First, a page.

Look forward to seeing you there!
The 2016 Brussels Labour Annual Memorial Lecture will take place on:
Wednesday 9 November
Venue: The Press Club Rue Froissart 95, Brussels
Guest Speaker: Emma Reynolds MP
Further details to follow
Brussels Labour Extra-Ordinary General Meeting will take place on Wednesday 19th October to elect a new member of the Executive Committee and a new Branch Auditor following the sad loss of Mike Ridgeway.
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Communication: ‘[name] Subscription [year]’
Rates are €25 standard membership and €5 for stagiaires.
The Brussels Labour Constitution and Standing Orders can be downloaded here
We look forward to seeing you at the EGM on 19 October.
Brussels Labour hosted a meeting with socialist sister parties in September. Our comrades across Europe have naturally been very concerned by the Brexit referendum and its consequences for Britain, Europe and global affairs. Therefore we called a meeting, in a spirit of solidarity, to exchange views on the political situation. We were happy to welcome the Partito Democratico (IT), the Partij van de Arbeid (NL) and the Socialistische Partij Anders (BE) to the debate.
BLPG Chair, Jo Wood, opened the evening saying that each member of Brussels Labour was personally affected by the referendum result. We have chosen to live and work in Brussels, have built a life here with family, friends and commitments and whatever happens we will be directly affected. However, Brussels Labour intends to carry on being active to support the closest relationship possible with Europe. In particular, we would take up the cause of Brits living and working in the EU. Emily Thornberry, Shadow Minister for Brexit, had recently visited Brussels and had invited us to provide the Labour Party with briefings and inputs during the unprecedented negotiations which lay ahead.
I summarized the political situation in Britain, which had been shaken by the referendum. The new Conservative government was trying to give an impression of decisiveness but in fact everything was “in the air” pending the start of Article 50 negotiations. The country remained divided along the lines of the referendum, by nation, region and generation, in a debate that was described as “post-truth”, such was it driven by negative emotions and myths. Jeremy Corbyn, recently confirmed Labour leader, has said that the referendum should be respected but also that a Labour government would not seek to reduce immigration.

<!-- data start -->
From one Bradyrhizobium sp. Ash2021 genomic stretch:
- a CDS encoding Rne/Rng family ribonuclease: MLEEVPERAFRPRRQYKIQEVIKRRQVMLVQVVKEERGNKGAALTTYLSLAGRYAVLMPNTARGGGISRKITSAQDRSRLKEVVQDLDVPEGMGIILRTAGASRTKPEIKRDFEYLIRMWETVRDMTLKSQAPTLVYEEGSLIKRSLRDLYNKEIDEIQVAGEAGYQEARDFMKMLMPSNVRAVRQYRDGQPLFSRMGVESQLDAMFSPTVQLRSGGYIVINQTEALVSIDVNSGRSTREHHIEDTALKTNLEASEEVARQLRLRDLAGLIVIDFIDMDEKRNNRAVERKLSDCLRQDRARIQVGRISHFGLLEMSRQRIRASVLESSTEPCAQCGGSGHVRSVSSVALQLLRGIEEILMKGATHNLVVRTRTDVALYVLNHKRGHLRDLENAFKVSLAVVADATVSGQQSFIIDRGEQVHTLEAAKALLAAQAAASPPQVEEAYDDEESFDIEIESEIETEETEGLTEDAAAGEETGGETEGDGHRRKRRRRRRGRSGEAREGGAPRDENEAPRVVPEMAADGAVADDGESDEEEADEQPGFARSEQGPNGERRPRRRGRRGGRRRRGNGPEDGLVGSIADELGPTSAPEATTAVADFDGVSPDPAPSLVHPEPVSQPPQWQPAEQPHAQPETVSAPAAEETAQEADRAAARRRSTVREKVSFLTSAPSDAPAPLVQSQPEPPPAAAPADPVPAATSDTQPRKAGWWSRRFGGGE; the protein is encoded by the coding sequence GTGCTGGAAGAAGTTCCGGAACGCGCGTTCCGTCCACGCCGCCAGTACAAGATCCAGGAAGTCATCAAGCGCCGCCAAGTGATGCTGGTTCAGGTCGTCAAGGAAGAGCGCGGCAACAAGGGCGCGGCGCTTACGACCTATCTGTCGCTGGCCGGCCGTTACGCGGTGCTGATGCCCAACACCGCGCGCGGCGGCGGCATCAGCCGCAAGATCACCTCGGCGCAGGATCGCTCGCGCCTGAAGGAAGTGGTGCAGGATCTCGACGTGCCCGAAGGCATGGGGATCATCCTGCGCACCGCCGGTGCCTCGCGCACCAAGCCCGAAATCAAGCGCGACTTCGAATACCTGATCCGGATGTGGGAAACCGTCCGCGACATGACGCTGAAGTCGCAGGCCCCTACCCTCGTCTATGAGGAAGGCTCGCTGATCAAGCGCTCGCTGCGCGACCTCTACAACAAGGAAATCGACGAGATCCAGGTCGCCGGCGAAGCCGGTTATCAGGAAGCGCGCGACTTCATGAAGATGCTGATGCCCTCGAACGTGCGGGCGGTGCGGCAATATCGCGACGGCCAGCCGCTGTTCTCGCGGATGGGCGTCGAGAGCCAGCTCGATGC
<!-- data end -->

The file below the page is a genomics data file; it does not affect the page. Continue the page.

Jo explained how in Scotland there was little appetite for a second referendum on independence and Scottish Labour was opposing it, so as not to destabilize the situation further. Paul Hagan showed how, in Northern Ireland, the main issue was the border with the Republic of Ireland, which could become an external border of the EU.
Kier Fitch presented a number of difficult policy issues that would be thrown up by Brexit. Trade with Europe was not affected so much by tariffs but by non-tariff barriers. How would Britain retain meaningful access to the single market without regulatory alignment ? How would British researchers, scientists and students participate in their European programmes and networks ? Moreover, the ongoing court case on the invocation of Article 50 was critical because it would determine if the government would be able to bypass Parliament in negotiating the terms of Brexit.
In the discussion there were diverse views. Some friends thought that, as regrettable as it was, the referendum result had to be respected and there was no point in trying to avoid exit. Others felt that it was best to move quickly to conclude the terms of the exit and then decide on an informed basis whether they were acceptable. Another view was that there seemed to be no real “soft exit” option between becoming an ordinary third country like Canada and remaining in the EU: we should not leave the EU at any cost to working people’s livelihoods and rights.
Friends from sister parties asked what Labour’s approach to the negotiations would be. The need for a strategic approach was necessary, but had been forgotten during the referendum campaign. The Labour perspective on the EU as a way of managing globalization and international capital had not been articulated. However, with no overarching vision it would be difficult to have a coherent approach.